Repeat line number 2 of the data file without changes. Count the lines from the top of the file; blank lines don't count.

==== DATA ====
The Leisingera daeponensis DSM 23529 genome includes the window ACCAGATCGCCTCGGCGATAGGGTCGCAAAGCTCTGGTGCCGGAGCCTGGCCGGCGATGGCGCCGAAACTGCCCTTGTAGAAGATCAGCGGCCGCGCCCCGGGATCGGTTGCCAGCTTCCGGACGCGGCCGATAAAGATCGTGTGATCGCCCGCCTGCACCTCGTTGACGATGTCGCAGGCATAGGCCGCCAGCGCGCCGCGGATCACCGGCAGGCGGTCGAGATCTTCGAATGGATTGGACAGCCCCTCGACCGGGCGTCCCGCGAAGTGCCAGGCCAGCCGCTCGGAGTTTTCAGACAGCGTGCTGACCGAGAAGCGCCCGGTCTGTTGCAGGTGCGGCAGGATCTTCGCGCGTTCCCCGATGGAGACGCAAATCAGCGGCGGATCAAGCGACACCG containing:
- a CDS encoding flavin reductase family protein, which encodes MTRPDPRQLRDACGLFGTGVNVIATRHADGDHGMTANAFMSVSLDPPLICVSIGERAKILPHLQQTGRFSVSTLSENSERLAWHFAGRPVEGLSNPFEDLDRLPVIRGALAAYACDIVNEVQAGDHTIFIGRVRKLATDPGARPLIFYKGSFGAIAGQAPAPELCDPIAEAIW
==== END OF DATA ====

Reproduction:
- a CDS encoding flavin reductase family protein, which encodes MTRPDPRQLRDACGLFGTGVNVIATRHADGDHGMTANAFMSVSLDPPLICVSIGERAKILPHLQQTGRFSVSTLSENSERLAWHFAGRPVEGLSNPFEDLDRLPVIRGALAAYACDIVNEVQAGDHTIFIGRVRKLATDPGARPLIFYKGSFGAIAGQAPAPELCDPIAEAIW